ADDISON COUNTY — The floodwaters that covered fields in the wake of the rain and wind from Tropical Storm Irene on Sunday were strangely reminiscent of the high waters that covered fields this spring, pushing seasonal planting back by a month for some.
And Irene, which was downgraded from a hurricane to a tropical storm as it headed north, decimated agricultural fields in some areas of Vermont and, for many others, threw hopes of a late fall growing season into question.
“It stinks,” said Sam Lester who, with his wife Maura, runs Lester Farms in New Haven. “(This spring) we lost basically a month’s worth of income, and then to lose more to the storm makes it even worse.”
Lester said a half acre of sweet corn was completely washed out and another section is in bad shape. All of his ornamental corn and a field of sunflowers also succumbed to the storm. His summer squash is gone after being completely submerged, but he’s holding out hopes that it stays sunny, dry and cool so the pumpkins can rebound.
“Our big worry now is fungus, because of the moisture,” he said.
Lester is not sure yet how badly the farm’s income will be affected this year, but he said the outcome of the pumpkins alone could be significant.
“It’s $2,000 in seed,” he said, “never mind the labor to plant, weed and babysit them all summer long.”
Other farms in the county fared better, and reported it via Facebook: Elmer Farm in Middlebury assured its CSA and farmers’ market customers that the crops were just fine, and Champlain Orchards in Shoreham reported, “We’ve weathered the storm! Irene is done, and there is still plenty of fruit on the trees for all!”
Compared to central and southern Vermont, the Champlain Valley fared well overall, with relatively low rainfall totals.
“Down south is a whole different story,” said Heather Darby, an University of Vermont Extension agronomist. “Especially in the south, round bales and feed just floated away.”
But after a tough year for weather — overall, a very wet spring and a very dry early summer — torrential rain and heavy winds were the last things farmers were hoping for.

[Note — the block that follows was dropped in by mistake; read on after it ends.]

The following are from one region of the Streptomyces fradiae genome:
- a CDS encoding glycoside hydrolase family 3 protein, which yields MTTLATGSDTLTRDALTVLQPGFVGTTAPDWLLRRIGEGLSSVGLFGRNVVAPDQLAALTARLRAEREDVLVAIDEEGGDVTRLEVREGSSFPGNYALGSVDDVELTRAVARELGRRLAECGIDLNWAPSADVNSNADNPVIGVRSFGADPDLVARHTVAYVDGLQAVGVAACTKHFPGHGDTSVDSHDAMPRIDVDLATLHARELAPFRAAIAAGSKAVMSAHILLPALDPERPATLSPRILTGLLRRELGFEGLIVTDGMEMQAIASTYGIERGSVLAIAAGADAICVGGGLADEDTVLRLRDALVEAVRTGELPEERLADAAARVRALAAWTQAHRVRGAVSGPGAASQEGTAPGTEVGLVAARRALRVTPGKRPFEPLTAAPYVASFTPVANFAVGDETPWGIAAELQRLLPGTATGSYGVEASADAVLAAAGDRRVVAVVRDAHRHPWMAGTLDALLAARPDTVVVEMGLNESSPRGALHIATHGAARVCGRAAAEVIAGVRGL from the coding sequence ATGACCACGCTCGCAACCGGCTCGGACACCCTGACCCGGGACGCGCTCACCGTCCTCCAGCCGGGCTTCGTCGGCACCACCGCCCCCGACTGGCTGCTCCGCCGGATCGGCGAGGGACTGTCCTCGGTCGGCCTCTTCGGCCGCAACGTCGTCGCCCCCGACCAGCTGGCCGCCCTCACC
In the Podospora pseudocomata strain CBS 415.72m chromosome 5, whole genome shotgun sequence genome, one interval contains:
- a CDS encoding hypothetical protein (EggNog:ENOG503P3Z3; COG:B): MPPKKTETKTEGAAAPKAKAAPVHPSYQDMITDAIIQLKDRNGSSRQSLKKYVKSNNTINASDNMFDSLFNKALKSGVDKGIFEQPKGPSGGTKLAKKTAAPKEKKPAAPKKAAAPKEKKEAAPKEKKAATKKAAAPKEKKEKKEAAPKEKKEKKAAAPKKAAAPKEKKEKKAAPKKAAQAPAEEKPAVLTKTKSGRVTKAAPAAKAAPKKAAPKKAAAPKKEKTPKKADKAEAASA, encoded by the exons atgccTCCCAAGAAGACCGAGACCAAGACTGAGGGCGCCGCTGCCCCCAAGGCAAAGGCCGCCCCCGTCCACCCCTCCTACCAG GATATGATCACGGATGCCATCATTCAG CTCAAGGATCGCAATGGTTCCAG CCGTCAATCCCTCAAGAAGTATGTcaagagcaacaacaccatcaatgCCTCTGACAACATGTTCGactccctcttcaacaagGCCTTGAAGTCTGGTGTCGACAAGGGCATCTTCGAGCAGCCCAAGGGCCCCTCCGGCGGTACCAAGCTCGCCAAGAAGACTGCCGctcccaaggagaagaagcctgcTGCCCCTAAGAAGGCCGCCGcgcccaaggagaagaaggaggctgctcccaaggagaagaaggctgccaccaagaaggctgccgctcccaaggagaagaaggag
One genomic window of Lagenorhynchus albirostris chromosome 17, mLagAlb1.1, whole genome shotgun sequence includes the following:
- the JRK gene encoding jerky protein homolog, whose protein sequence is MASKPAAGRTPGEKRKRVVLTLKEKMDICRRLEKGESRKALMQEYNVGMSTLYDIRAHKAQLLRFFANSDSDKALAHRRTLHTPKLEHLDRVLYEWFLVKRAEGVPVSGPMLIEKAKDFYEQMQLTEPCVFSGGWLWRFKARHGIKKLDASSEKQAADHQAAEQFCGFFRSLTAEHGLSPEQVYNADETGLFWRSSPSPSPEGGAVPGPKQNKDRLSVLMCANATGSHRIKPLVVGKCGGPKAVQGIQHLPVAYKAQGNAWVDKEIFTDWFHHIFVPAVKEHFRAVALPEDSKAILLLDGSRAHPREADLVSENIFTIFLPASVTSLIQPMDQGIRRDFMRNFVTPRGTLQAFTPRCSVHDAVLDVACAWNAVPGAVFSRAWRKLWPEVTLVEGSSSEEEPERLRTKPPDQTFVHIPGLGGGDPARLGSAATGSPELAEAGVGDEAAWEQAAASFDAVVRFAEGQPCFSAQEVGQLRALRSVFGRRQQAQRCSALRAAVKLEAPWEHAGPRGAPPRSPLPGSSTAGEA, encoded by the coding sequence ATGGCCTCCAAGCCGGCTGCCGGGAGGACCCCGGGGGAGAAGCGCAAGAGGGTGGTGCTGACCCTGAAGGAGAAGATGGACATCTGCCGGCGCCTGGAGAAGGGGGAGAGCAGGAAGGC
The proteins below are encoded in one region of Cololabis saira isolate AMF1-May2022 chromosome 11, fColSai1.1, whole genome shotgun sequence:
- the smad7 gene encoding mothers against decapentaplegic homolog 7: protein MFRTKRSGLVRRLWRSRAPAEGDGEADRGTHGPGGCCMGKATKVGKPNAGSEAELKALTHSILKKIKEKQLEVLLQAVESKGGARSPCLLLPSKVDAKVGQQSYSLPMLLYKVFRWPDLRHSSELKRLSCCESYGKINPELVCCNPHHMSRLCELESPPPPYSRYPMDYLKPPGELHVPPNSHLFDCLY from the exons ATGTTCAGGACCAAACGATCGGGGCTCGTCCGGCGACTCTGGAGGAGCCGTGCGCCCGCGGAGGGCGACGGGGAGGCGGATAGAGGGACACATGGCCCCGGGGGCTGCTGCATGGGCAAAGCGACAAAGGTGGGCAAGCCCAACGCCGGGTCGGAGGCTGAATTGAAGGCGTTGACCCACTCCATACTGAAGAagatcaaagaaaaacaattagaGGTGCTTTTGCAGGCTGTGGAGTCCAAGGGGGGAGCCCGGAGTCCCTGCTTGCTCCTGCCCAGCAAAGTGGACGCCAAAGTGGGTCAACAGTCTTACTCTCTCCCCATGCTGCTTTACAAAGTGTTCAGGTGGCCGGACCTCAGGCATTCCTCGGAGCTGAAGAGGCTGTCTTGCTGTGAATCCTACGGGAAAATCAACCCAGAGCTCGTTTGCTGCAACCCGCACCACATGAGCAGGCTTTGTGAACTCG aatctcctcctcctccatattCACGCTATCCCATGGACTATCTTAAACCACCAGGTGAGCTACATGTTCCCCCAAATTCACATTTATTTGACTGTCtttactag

“In an already really poor crop year, this is certainly not what we needed to finish the year,” said Darby.
In the wake of the storm, UVM Extension also sent out a fact sheet on managing flood-damaged crops. Among other things, the sheet cautions farmers to avoid handling and using heavily soaked or silted forage crops, as they can host fungus spores and bacteria unhealthy for human respiratory systems and animal consumption. It also advises farmers to check flooded ears of corn for debris and mold before storing or using it for feed.
UVM Extension has also posted online a long list of recovery resources on its home page, and UVM and the Vermont Agency of Agriculture are encouraging farmers to report projected damages to their local Farm Service Agencies as quickly as possible so they can be considered for any disaster relief funds that come down the pike.
Those funds will help lighten losses for individual farmers, said Darby. But the weather may also present losses for the industry as a whole. Darby said feed prices going into the winter are already projected to be twice what they were a year ago, and depending on corn and hay damage from this storm, there could be even less feed on the market.
Back in New Haven, Lester said he still has enough produce to keep his Route 7 farm stand at New Haven Junction open, and he still has a strong showing of tomatoes, peppers, cucumbers, melons and fall squash in the fields.
He said he’ll have a better idea of what crops his farm lost in a few weeks, but that since the storm passed, the weather has been ideal for drying out the crops quickly and preserving what remains.
“We’re just hoping we don’t lose what we have now,” Lester said.
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Reporter Andrea Suozzo is at firstname.lastname@example.org.